Jenna Edwards

Jenna Edwards will answer all your questions about filmmaking including pre-production, production, post-production and distribution. Send your questions to

Jenna began her film career in the late 1990s as an actor. She has worked in many areas in film including; acting, talent representation, crew and made the move to producing in 2008. Where, on her first feature film (April Showers) as a producer she learned not only the ins and outs of producing, but also distribution and marketing. She has since produced several more features and is a producing teacher at New York Film Academy. She is grateful for the opportunity to share her experiences and answer young filmmaker's questions through the Film Method Mailbag.

New to Los Angeles Part Two

August 26, 2011 by cindy  
Filed under Mail Bag

I want to do something different for my next two posts.  In the past two weeks, I’ve sat down with several “transplants” new to LA.   I noticed they all had similar questions so I want to point out some things you should know if you are thinking of making the move to Los Angeles to pursue the film business.

Have business cards

Please take this business seriously.  If you owned your own accounting business, it wouldn’t even be a question that you would have business cards.  Show biz is the same way (maybe even more so).  We are networking crazies. I, personally, love it!  I love meeting new people but I tell you what, if they don’t have a business card, part of me thinks a little less of them just because I don’t think they are taking it seriously.  If you are an actor, please have your picture on your card.  It’s the easiest tool for you to use to get jobs out here.

Expect to work for free

The people that work in this business and have been doing it awhile more likely than not, have a group of people they trust, they’ve worked with before and they know can get the job done. If you expect to get into that inner circle, you’re going to have to prove yourself and not many people are willing to take a chance on someone they don’t know unless that person is willing to bust their ass for free to prove they are reliable and worthy of the person’s time.  It’s just a reality of the business out here.  I’m not saying it will be forever, but there is truth to the saying “it’s all who you know”.  You have to be able to do the job when you get it, but getting it is in who you know. So, if you don’t know anyone then you need to mentally and economically prepare to work for free so that they can get to know you.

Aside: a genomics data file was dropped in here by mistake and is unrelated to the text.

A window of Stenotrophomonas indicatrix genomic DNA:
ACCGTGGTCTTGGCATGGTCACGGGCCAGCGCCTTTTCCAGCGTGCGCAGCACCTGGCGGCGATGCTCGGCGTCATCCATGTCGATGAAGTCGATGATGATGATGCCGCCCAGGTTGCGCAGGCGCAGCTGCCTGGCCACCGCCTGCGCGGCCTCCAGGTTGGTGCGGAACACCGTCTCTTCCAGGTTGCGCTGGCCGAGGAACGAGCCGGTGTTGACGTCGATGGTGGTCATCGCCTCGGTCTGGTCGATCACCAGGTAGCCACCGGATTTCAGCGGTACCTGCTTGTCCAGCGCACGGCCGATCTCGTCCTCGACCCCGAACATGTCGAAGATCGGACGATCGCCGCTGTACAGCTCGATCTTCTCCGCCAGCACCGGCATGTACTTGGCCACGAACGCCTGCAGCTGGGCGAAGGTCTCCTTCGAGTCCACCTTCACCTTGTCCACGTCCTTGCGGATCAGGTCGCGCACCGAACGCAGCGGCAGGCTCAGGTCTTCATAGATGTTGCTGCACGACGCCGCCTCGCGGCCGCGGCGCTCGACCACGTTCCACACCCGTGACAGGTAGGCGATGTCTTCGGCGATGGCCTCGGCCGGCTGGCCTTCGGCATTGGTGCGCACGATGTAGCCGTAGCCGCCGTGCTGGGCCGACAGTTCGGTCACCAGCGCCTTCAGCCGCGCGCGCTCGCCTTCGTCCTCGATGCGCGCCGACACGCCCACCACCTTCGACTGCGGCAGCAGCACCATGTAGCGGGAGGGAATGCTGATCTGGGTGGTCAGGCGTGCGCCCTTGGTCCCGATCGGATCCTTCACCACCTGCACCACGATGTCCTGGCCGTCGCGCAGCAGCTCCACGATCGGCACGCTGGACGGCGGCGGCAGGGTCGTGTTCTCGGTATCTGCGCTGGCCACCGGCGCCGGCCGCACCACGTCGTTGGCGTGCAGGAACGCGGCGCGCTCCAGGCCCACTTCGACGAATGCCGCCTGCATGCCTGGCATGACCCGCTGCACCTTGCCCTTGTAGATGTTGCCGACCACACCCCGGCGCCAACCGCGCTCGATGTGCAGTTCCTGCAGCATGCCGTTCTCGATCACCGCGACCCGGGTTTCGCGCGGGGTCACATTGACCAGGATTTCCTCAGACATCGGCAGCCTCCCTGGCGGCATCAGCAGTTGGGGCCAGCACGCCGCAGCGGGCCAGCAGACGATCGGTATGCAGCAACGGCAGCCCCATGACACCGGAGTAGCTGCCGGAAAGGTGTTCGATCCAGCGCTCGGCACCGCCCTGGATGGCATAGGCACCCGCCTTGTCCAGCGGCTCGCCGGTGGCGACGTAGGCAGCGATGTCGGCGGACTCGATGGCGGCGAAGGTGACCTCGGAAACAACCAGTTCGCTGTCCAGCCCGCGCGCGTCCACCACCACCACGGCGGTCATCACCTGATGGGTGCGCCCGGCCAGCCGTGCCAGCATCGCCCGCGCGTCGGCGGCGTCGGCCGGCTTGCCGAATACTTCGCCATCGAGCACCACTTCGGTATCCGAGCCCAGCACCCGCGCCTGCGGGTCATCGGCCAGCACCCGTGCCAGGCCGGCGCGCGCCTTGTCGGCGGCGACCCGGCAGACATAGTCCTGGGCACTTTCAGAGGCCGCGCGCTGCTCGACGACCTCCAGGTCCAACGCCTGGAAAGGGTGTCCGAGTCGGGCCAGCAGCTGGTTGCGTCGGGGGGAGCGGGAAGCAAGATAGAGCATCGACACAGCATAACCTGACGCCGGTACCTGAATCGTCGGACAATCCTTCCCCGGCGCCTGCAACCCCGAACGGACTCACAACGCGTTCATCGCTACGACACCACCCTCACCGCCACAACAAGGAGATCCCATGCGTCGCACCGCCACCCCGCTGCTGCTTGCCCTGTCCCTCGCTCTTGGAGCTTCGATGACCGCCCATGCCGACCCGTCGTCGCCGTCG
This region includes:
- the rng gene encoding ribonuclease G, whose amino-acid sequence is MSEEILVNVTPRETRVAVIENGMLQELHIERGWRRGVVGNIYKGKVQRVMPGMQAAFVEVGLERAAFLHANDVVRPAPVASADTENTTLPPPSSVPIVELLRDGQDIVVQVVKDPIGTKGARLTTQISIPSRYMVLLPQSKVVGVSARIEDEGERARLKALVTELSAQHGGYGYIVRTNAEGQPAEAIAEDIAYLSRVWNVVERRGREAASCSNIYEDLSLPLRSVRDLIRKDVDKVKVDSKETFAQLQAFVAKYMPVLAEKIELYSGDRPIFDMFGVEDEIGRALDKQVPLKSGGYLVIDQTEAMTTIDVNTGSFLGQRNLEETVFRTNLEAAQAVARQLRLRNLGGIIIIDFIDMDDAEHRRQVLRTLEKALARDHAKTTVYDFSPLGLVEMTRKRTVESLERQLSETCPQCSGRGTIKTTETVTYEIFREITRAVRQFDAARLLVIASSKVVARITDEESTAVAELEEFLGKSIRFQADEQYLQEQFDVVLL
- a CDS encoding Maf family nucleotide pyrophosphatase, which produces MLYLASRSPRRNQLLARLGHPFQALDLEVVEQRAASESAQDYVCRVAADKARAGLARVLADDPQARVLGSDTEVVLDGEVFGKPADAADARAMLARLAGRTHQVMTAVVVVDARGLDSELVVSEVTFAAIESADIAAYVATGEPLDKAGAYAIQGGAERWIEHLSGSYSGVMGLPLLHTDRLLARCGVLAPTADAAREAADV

Don’t put a time limit on it

Honestly, the statistic I’ve heard is that it takes 7 to 10 years to make it as an “over-night” success in Hollywood (so imagine what it takes to just be a “success”.  So, if you’re one of those people who thinks they’re going to come out here for a year and try to make it big and if you don’t then you’ll go home, then I say, please don’t bother.  The highways are crowded enough and it’s an insult to those of us who have busted our asses for years out here.

Don’t give up!

It’s a tough business and you have to be able to find joy in the little parts of it like auditioning, networking, taking classes, reading, studying, all of that.  If you don’t, this town can surely eat you alive.  Most importantly, find a group of people with similar aspirations and support each other.  I often hear people say that LA is “fake” and “dog eat dog”, and it certainly can be.  But, for me, I have never been in a more supportive, understanding and loving environment.  Make sure you surround yourself with good, positive people and enjoy the ride because it can be quite a ride.

New to Los Angeles Part One

August 25, 2011 by cindy  
Filed under Mail Bag

I want to do something different for my next two posts.  In the past two weeks, I’ve sat down with several “transplants” new to LA.   I noticed they all had similar questions so I want to point out some things you should know if you are thinking of making the move to Los Angeles to pursue the film business.